In this episode, John and Jared respond to a listener question about Cantonese, which leads to a discussion around China’s numerous dialects/languages, which are in fact “topolects.”
Guest interview is with Daniel Pang, who grew up speaking Cantonese at home, became a doctor, then quit his job to learn Chinese.
Links from the episode:Varieties of Chinese (Wikipedia)"A language is a dialect with an army and navy" (Wikipedia)Just Friends? / 我们是朋友吗？ (Mandarin Companion graded reader)Wu Chinese WikipediaDaniel Pang YouTube channel
#75 How to learn similar words the right way
In this episode John and Jared share the proper way to compare similar words, characters, sounds, and grammar points.
Still love this podcast. Not only has it helped me study Mandarin better, it has also helped me teach my students English better. Loved the most recent episode about dialects. I am in 河南 right now and sometimes if older people want to talk to me they only speak 河南话. So hard. My students ask me if I can speak Henan Hua and if I answer using the one or two words I do know, they laugh uproariously. Funny story, right before I came here, I met a Chinese person in the US and I told her I was moving here and wanted to learn Mandarin and she told me do not learn the Henan accent or I would sound like a thug. I don’t know if she meant Henan Hua or just an accent but it’s pretty funny. I don’t know if I sound like a thug or not: since Covid traveling anywhere in or out of China can be difficult so I haven’t asked anyone not from Henan. Have you guys heard of any other associations with other particular accent? The way we might consider a British accent to be more “refined” for some reason?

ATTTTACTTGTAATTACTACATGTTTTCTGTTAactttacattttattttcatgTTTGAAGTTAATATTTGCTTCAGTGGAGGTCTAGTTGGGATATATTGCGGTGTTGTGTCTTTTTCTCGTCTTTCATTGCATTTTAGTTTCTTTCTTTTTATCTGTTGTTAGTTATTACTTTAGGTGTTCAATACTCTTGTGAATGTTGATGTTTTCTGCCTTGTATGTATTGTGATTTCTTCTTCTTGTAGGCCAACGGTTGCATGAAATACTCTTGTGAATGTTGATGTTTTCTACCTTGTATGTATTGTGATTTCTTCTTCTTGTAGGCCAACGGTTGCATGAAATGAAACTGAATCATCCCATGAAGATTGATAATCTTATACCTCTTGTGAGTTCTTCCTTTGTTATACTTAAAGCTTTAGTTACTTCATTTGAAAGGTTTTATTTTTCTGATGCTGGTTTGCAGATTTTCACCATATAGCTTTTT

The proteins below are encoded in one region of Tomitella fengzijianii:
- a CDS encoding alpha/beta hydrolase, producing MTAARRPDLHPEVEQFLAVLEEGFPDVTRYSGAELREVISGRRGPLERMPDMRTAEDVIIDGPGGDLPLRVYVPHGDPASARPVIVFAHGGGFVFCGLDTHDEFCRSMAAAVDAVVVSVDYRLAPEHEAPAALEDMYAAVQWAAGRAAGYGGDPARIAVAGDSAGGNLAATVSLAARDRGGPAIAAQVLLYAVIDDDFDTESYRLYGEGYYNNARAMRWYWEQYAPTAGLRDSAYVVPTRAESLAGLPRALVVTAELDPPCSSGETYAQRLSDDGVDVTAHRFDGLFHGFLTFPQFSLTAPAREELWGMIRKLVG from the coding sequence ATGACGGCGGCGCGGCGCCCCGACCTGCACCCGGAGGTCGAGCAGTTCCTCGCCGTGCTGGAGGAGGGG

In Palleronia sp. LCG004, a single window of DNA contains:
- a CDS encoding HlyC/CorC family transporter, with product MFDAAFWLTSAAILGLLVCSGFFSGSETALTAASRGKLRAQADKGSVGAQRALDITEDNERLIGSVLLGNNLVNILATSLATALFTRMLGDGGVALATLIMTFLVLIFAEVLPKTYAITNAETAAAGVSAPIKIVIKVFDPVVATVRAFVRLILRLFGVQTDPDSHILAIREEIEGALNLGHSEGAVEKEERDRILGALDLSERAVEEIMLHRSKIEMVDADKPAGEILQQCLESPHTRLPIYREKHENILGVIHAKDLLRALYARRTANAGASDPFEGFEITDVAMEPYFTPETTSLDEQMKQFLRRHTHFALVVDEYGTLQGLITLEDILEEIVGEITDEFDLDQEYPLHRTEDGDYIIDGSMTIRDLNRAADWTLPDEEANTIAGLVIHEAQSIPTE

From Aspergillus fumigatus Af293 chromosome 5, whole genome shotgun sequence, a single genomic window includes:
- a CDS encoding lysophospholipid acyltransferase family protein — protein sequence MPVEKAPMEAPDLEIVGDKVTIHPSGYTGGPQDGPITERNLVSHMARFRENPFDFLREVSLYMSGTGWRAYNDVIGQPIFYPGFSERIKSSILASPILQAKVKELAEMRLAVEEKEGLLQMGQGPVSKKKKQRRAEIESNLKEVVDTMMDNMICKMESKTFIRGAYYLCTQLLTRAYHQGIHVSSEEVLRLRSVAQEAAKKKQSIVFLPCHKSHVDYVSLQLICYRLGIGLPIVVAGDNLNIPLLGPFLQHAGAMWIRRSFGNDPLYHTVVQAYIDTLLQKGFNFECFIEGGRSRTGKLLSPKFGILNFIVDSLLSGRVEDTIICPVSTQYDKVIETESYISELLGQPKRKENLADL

Truly unique resource
This podcast is unlike any other I’ve found. It doesn’t teach Chinese, it highlights experiences and resources and ideas that help you succeed, however you are learning.
Learning Chinese can feel like training for an ultra marathon; challenging at so many levels, often done largely on your own.
There are points of real struggle that most people experience - whether it’s the first wide eyed look at characters, or the quicksand at the intermediate level.
“You Can Learn Chinese” can help.
Each episode has regular segments, including my favorite part, an interview with someone that brings a new perspective on this endeavor. Hearing how other people have overcome the challenges I’m still facing is priceless.
I often find something new to try, but also I find so much motivation in hearing about the experiences people have had.
The hosts are fantastic - they also produce one of the most helpful Chinese learning resources out there - Mandarin Companion Graded Readers. Jared is great, and John Pasden is, well, John Pasden… (Sinosplice, The Grammar Wiki, years at ChinesePod, etc. He also runs AllSet Learning, an amazing resource for 1 on 1 tutoring and the Grammar Wiki in level - curated book form.)
Few people know more about the many ways to learn Chinese; these guys are fun, motivating and they know their stuff.
Learning Chinese is such a long-term effort that motivation is essential. This podcast provides interesting research, a sense of curiosity and community, and great interviews with people learning and using Chinese in their professional and family lives. When I start losing focus on my daily self studies I know it’s time to binge-listen to a few more episodes.